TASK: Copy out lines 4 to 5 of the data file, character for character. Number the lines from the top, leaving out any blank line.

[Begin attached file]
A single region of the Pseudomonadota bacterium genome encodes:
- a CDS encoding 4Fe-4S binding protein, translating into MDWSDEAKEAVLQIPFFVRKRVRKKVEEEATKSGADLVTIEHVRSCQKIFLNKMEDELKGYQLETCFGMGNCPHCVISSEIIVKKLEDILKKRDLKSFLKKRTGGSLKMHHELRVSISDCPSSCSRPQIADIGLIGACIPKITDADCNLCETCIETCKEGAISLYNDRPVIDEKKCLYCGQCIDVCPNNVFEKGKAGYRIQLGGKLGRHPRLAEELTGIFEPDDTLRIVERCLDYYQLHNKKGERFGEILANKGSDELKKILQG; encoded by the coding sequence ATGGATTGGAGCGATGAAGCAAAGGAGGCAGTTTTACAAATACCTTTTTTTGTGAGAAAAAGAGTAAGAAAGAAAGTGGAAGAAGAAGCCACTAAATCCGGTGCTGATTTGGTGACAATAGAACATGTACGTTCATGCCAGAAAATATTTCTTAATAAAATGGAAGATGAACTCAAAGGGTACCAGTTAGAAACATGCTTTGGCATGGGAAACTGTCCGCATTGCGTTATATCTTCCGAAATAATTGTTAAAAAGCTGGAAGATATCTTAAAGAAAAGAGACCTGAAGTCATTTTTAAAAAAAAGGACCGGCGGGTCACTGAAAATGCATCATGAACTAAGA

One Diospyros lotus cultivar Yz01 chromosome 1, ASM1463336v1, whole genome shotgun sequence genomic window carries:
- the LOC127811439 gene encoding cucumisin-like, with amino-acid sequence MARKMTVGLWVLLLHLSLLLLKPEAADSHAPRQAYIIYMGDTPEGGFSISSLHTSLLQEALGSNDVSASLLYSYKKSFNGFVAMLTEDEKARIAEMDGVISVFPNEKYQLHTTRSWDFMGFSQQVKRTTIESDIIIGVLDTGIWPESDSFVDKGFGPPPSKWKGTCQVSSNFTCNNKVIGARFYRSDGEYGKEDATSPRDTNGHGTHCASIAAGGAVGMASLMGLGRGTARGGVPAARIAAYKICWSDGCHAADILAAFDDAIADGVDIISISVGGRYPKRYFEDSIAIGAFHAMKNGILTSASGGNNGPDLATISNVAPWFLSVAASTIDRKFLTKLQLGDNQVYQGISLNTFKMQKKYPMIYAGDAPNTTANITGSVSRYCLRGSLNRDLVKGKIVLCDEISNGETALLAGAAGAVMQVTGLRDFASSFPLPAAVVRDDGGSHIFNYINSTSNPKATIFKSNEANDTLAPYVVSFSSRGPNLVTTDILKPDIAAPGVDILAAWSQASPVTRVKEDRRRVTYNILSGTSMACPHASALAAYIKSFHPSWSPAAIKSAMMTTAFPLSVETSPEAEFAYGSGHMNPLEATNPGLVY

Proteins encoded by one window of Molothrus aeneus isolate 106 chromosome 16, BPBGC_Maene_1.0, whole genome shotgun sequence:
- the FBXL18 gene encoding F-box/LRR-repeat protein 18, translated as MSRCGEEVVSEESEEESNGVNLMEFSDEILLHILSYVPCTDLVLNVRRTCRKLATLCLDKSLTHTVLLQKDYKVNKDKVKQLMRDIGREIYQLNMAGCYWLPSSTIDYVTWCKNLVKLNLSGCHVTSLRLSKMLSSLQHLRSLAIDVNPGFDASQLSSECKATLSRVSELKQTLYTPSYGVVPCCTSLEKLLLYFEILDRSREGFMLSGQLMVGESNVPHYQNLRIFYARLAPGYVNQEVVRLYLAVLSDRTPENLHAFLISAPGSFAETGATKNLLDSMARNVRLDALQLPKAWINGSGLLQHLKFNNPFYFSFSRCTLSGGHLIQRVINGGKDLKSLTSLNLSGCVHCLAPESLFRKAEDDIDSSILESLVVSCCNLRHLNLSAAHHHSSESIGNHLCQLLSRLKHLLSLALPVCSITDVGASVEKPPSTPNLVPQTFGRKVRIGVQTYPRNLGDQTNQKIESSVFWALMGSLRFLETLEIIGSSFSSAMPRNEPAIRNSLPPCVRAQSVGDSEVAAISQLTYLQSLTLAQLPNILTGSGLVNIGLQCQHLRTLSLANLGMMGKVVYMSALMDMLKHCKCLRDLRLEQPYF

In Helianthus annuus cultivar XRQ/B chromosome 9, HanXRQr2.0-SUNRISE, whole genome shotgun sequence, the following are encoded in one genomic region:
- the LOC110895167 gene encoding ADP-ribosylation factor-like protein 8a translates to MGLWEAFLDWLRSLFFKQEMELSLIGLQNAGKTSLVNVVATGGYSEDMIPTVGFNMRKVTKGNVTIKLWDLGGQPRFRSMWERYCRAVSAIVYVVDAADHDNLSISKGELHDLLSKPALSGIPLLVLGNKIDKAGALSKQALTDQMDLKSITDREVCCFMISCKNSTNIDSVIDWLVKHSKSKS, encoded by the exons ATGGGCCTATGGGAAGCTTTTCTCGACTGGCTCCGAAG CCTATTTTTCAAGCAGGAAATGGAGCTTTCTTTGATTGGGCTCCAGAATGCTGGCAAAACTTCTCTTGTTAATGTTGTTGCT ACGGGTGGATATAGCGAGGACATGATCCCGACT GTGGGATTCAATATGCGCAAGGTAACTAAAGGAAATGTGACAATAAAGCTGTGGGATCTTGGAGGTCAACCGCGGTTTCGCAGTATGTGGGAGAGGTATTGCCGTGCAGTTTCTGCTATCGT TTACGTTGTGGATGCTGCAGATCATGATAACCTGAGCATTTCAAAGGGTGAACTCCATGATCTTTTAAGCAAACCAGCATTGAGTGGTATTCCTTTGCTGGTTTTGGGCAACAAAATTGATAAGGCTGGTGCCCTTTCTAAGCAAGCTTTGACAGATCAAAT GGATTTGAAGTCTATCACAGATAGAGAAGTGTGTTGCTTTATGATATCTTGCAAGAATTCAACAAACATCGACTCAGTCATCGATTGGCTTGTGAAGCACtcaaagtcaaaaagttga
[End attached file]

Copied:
- the LOC127811439 gene encoding cucumisin-like, with amino-acid sequence MARKMTVGLWVLLLHLSLLLLKPEAADSHAPRQAYIIYMGDTPEGGFSISSLHTSLLQEALGSNDVSASLLYSYKKSFNGFVAMLTEDEKARIAEMDGVISVFPNEKYQLHTTRSWDFMGFSQQVKRTTIESDIIIGVLDTGIWPESDSFVDKGFGPPPSKWKGTCQVSSNFTCNNKVIGARFYRSDGEYGKEDATSPRDTNGHGTHCASIAAGGAVGMASLMGLGRGTARGGVPAARIAAYKICWSDGCHAADILAAFDDAIADGVDIISISVGGRYPKRYFEDSIAIGAFHAMKNGILTSASGGNNGPDLATISNVAPWFLSVAASTIDRKFLTKLQLGDNQVYQGISLNTFKMQKKYPMIYAGDAPNTTANITGSVSRYCLRGSLNRDLVKGKIVLCDEISNGETALLAGAAGAVMQVTGLRDFASSFPLPAAVVRDDGGSHIFNYINSTSNPKATIFKSNEANDTLAPYVVSFSSRGPNLVTTDILKPDIAAPGVDILAAWSQASPVTRVKEDRRRVTYNILSGTSMACPHASALAAYIKSFHPSWSPAAIKSAMMTTAFPLSVETSPEAEFAYGSGHMNPLEATNPGLVY

Proteins encoded by one window of Molothrus aeneus isolate 106 chromosome 16, BPBGC_Maene_1.0, whole genome shotgun sequence: